But veteran industry figures, like longtime music mogul Kevin Liles, CEO of 300 Entertainment, have a different take. The Alphabet-backed 300 recently popped champagne on its success with artists such as Megan Thee Stallion, who was the most popular artist on TikTok in 2020. Liles rejects the burgeoning creator economy as a threat, arguing that modern “independence” is more about mindset than the technicalities of contracts.
“The myth I want to [quash] is, just because you say you’re independent doesn’t mean you’re doing it by yourself,” says Liles. “Just because you work with a company, it doesn’t mean you’re not independent. You can be independent but not alone, as my man Chance said.”
He’s referring to Chance the Rapper, who became the most visible DIY artist when he won a Grammy for Coloring Book in 2017. The industry quibbles with his status as an independent artist, since Apple Music paid him $500,000 for a two-week exclusive and ex-manager Pat Corcoran claims he pumped $2.5 million of his own money into Chance’s career. To unlock the next level, then, DIY artists may still need to seek out teams and industry expertise — and big money.
They hold more of the cards when they come to the table, though. For example, armed with newly affordable professional tools and heaps of self-understanding, young artists are starting to ask for short-term licensing deals for 10 or 20 years instead of handing over their rights in mainstream record deals. And as these fledgling artists gain success, they can renegotiate for more favorable splits or shorter time frames, the same way high-profile actors can sway more lucrative contracts on film projects than their more obscure peers. In this hybrid label-and-DIY model, the two parties could actually work in tandem rather than opposition.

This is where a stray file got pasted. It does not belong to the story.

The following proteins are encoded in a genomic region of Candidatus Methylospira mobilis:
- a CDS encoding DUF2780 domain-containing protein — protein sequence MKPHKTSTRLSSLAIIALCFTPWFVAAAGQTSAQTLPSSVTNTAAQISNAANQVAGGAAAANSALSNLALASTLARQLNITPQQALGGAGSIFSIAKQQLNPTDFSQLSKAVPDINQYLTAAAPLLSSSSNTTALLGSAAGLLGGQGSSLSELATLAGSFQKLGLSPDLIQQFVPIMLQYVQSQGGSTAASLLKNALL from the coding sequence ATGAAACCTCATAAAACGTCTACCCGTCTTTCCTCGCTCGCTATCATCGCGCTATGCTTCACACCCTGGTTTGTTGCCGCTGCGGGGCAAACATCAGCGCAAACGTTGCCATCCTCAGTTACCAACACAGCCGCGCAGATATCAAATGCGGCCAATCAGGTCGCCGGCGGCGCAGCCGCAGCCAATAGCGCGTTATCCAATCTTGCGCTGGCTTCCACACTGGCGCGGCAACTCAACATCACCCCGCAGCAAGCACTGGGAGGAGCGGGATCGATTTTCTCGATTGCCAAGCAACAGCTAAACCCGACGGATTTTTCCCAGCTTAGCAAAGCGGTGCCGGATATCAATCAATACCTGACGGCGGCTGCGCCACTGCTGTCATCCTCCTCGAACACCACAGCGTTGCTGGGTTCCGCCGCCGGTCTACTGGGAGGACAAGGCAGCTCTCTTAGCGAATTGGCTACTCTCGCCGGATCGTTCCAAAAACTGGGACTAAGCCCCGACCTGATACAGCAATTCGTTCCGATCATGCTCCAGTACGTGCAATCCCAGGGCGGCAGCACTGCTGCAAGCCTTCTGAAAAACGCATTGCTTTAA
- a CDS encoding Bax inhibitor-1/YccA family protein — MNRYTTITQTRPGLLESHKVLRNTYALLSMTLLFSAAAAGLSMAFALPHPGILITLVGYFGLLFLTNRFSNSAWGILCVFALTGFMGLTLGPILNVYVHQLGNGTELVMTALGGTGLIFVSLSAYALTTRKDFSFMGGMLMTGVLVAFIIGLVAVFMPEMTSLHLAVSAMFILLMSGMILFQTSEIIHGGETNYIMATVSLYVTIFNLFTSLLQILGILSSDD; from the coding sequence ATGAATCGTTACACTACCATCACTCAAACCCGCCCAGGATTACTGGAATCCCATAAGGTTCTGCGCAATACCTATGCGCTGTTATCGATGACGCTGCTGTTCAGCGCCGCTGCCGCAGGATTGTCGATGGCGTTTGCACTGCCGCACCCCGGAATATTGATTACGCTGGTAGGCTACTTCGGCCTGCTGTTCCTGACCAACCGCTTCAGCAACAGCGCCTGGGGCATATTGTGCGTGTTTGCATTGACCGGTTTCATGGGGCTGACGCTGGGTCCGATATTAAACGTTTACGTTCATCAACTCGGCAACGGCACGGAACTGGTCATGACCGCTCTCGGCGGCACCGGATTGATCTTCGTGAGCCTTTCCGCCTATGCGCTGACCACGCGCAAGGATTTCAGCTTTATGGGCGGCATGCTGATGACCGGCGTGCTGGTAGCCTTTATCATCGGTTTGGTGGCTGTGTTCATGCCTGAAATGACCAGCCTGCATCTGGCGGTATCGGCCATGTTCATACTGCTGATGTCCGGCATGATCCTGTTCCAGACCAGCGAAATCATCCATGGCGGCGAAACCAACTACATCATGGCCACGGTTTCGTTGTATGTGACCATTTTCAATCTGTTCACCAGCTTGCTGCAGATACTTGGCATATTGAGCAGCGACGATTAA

Rumors also suggest Stem’s model — distribution plus financing, without control — could soon play out at Jay-Z’s streaming service, Tidal. Jack Dorsey, who is a personal friend of Jay-Z’s and whose company Square recently majority-acquired Tidal, has praised its vision of artist leadership as “refreshing and right,” and said the vision would only grow “stronger as it’s matched with more powerful tools for artists, inclusive of new ways of getting paid.”
Yet even with “powerful tools,” another danger looms large: With 60,000 new tracks flooding Spotify each day, how do unsigned artists get noticed?
Raine Group partner Fred Davis, whose company invested in indie safe haven SoundCloud, staunchly believes in the success of the DIY world, but thinks “major labels are still the best platform to have global hits.” Raine’s research in 2020 suggested that the DIY market would soon be worth over $2 billion a year, taking a significant chunk of the pie away from labels — but Davis points to major labels’ huge A&R budgets and marketing prowess as unrivaled advantages (see: Lil Nas X). “In the future, in the U.S., I do think the number of artists who stay independent will increase. That said, I do not think these numbers will be significant enough to ‘replace’ the majors,” Davis says.
On the flip side, TuneCore’s Gleeson doesn’t see the market saturation of DIY artists as a problem. “It used to be that audiences looked to music critics and DJs to dictate the music to listen to. We don’t see that as much anymore. Music discovery [now] is through word of mouth, with social media being the vehicle. It’s a leveling of the playing field.” So maybe the true DIY success stories will be the artists who have a gut understanding of business and advertising — like a label.
Says Lewis: “If you think about it, brands are the ones that build trust with fans and are the tastemakers. Labels and streaming platforms are brands with a ton of resources and a head start compared to anyone else. But that’s the thing — today, any brand can be a label, and anyone can start a brand.”